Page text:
I never saw my mother and father kiss. I never saw them hold hands. In the neighbor¬hood they were known as Dona Cruz and Don Juan. In my Puerto Rican neighborhood in the Bronx, my father was popular for the Saturday night domino games. My parents owned an apartment building and it was on the front stoop where everyone gathered and as the men played, the women chatted while music played in the background.
At the time, my brother was dating someone he considered special. None of us expected much out of it considering my brother’s marriage record. My brother’s girlfriend was family¬ oriented and thought it was a great idea to have the whole family come together for dinner. Family to me meant the immediate family, father, mother, brother, and sisters. Yet, in my ancestry, a family is much more. The adage “blood is thicker than water” was often repeated by my brother, Tony. Family was and is everything, no matter how much you may want to resist its influence. No matter what a family member does, he or she will always be protected or helped by the entire group. My father was the man of the house, the provider of the family; he was always to be respected. The woman only appeared to be in her husband’s penumbra, but actually, she lead of the family.
The youngest siblings were my sister and I, and we were not interested in attending this family union, but of course we all went anyway. Every so often, during a conversation one person or another subconsciously moved their upper torso or tapped their foot to the conga rhythm that played in the background. The adults would name the title of a song or the singer and reminisce about the first time they heard it. They spoke with enthusiasm and admiration of various singers such as La Lupe, Celia Cruz, and musicians like Tito Puente and Willie Colon.
Ever since I was little my father always had the Spanish radio on in the morning. I heard dramatic life situations in novellas. I also heard Latin music. I loved to dance. There was one occasion I vividly remember. I was about four or five years old and I tucked the back of my small dress into the back of my panties and stuck a feather duster in the middle of the little bushel I created so I would look like a showgirl. Then I danced and danced to the percussion I heard on the radio and to my father’s delight. As I grew older my attention was toward The Beatles and rock -and-roll. The names Willie Colon and Tito Puente would remain echoes from the radio until I was older and learned to appreciate the music that I thought was not in my blood. There was one song that thrilled everyone and upon Lupe’s request everyone got up to dance.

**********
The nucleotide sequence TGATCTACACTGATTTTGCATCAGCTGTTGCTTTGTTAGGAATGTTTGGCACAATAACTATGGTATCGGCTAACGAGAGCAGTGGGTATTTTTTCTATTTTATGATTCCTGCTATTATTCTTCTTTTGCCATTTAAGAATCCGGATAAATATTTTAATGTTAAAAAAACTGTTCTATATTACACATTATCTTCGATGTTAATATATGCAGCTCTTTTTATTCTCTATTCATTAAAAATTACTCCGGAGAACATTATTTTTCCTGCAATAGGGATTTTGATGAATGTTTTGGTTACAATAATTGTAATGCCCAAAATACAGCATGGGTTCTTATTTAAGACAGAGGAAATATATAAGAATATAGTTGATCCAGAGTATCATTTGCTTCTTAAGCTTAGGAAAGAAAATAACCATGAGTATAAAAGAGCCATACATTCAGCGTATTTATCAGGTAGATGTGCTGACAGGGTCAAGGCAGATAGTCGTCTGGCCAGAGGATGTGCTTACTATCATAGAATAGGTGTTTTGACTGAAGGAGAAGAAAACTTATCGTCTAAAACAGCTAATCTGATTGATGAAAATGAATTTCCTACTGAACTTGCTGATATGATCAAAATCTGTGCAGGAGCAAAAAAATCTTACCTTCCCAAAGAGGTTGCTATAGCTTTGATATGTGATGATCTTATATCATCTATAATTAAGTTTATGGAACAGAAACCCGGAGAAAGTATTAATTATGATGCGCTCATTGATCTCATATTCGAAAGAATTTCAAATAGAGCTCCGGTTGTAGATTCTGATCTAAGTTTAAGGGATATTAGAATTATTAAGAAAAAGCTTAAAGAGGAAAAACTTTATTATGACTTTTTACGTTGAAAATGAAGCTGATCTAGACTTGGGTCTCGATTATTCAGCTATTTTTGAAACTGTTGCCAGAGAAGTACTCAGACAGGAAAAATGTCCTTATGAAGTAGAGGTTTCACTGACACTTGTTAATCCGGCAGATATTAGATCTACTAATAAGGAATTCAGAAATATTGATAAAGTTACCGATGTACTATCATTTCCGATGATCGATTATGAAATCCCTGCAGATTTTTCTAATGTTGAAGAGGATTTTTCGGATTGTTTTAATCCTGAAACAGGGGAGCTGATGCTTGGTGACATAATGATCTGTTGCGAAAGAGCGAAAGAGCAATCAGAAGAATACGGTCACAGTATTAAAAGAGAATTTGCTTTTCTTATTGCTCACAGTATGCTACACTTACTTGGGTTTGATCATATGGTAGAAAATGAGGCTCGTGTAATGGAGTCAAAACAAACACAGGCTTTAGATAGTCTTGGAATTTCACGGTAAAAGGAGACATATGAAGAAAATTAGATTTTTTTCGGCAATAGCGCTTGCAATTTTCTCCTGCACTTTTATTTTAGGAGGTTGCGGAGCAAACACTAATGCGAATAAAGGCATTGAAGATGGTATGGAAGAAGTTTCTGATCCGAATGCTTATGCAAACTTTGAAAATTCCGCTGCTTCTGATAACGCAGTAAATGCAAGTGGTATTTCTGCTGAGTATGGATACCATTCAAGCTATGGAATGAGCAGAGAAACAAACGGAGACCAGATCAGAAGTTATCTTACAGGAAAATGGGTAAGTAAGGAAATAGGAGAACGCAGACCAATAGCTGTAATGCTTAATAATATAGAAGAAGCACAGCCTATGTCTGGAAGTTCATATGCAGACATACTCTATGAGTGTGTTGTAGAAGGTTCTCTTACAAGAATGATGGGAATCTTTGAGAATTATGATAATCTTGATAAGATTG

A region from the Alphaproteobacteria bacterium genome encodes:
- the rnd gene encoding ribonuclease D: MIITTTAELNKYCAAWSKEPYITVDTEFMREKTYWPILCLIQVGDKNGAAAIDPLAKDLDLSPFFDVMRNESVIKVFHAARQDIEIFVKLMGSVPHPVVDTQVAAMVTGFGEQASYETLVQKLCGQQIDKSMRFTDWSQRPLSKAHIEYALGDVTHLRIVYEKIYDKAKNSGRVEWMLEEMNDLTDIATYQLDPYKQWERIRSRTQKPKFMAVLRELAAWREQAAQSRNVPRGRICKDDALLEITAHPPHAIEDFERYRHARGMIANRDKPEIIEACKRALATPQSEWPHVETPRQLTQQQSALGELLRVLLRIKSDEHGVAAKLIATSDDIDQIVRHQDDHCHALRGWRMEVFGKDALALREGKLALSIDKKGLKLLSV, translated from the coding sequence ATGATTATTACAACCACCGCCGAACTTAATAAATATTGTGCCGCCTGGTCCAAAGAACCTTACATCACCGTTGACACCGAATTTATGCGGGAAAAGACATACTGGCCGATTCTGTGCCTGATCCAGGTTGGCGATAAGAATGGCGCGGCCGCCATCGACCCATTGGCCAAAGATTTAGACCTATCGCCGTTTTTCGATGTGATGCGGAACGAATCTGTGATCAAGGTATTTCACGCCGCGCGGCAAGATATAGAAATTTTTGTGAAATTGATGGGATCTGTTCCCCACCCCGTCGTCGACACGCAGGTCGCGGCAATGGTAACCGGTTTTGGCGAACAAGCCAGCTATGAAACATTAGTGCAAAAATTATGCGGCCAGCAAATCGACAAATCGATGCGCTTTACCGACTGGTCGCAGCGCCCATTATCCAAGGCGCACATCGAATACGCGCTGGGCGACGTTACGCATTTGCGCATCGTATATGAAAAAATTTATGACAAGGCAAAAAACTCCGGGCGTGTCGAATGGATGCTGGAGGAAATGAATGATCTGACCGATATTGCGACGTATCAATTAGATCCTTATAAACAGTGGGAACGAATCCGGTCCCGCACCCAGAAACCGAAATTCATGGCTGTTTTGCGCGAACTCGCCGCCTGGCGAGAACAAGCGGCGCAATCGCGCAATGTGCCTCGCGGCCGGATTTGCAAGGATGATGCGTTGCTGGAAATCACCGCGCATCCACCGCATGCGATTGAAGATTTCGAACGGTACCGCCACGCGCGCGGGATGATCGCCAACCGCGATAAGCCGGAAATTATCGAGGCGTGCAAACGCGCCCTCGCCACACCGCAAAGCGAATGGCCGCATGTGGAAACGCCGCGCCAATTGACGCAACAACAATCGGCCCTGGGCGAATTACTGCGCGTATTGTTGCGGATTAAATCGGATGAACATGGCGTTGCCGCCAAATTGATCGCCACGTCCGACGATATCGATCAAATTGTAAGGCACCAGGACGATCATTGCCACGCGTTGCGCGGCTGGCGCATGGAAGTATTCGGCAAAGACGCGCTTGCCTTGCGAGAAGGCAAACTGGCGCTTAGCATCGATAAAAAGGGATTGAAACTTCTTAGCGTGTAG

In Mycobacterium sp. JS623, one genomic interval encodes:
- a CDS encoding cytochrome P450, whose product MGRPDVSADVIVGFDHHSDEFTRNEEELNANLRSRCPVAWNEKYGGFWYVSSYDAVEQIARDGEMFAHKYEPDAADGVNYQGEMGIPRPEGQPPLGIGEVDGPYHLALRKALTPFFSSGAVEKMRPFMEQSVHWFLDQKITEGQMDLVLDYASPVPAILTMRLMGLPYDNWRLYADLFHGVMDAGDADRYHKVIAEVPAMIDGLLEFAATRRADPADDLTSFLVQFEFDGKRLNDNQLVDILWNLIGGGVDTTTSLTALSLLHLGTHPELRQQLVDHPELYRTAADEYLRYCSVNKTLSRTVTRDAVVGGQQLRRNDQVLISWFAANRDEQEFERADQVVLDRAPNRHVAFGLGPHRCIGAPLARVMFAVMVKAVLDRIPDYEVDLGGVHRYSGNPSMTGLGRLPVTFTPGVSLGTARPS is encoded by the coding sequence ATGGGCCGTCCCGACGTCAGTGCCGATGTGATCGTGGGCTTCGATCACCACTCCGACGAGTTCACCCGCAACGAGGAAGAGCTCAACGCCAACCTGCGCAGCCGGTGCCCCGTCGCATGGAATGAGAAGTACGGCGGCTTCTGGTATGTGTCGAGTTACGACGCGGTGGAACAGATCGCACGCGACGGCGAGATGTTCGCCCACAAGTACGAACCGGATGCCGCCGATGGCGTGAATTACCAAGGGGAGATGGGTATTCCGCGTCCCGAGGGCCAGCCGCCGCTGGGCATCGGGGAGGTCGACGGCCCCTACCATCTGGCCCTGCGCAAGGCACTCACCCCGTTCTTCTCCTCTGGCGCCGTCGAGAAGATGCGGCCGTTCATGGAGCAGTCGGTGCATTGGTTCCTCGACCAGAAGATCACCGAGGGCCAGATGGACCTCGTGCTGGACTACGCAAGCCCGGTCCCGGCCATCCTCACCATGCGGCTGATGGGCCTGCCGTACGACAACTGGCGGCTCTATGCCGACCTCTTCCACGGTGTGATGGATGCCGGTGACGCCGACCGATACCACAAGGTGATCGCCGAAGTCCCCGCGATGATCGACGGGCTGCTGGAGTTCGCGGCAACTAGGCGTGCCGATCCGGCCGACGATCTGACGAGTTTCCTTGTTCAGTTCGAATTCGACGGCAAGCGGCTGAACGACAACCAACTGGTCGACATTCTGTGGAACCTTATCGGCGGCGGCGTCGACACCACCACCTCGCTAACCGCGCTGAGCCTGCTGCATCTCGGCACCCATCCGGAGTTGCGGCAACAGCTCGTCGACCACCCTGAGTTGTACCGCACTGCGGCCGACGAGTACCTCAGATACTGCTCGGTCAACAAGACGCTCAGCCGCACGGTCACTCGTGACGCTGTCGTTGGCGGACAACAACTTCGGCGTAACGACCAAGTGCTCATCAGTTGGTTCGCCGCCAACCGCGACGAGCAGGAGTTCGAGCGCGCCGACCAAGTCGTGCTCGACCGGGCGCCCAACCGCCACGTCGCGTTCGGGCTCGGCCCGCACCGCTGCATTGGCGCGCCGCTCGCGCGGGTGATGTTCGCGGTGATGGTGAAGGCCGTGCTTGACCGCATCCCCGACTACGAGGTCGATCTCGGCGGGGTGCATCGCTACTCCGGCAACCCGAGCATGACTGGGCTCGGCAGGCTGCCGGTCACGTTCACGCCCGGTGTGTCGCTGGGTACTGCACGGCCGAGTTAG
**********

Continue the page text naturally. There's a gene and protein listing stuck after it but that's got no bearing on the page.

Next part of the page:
At first, my father politely refused and giggled like a young school boy. My mother covered her mouth with both hands shaking her head no as her chest trembled with laughter.
Then they both stood up and looked at each other as though they had just met. It was the first time I saw my parents with their arms around each other. Did they know how to dance? Were my parents ever in love? The music enveloped the room like a warm glove and my two sisters, brother, nieces; nephews and I were excited as we watched my parents dance.
There is something magical about mambo music that reaches the inner core of our souls. The Puerto Rican’s history of music is a mosaic of various influences, musical and non¬musical. The music translates the challenge and effort that as a culture we had to face. We recreated our identity in the mainland since we were so far away from our island. With music we come together to celebrate any occasion because it translates for us, our inner voice and struggles. Latin music is another language used to communicate with each other. No words have to be spoken; the light touch of the man’s hand on a woman’s body dictates the direction of movement. One can be blind and still communicate solely on the touch of the male toward the female. And it is that touch that I saw exchanged between my parents.
I didn’t know how to dance Latin even though I watched my brother dance with various women at parties. My favorite was to watch the women who wore full skirts and can-cannes because inevitably at the heat of the dance, a woman would take a part of her dress in one hand and hold it to the side while she swayed her hips to the music.
When I turned to my parent’s direction, my father had my mother in his arms, both of them moving their hips together in unison to the percussion of the music. I didn’t know. I didn’t know they could be so loving with one another. I didn’t know they were still in love.
That evening I asked my brother to teach me how to dance el Mambo.
Written by Jo Ann Rodriquez
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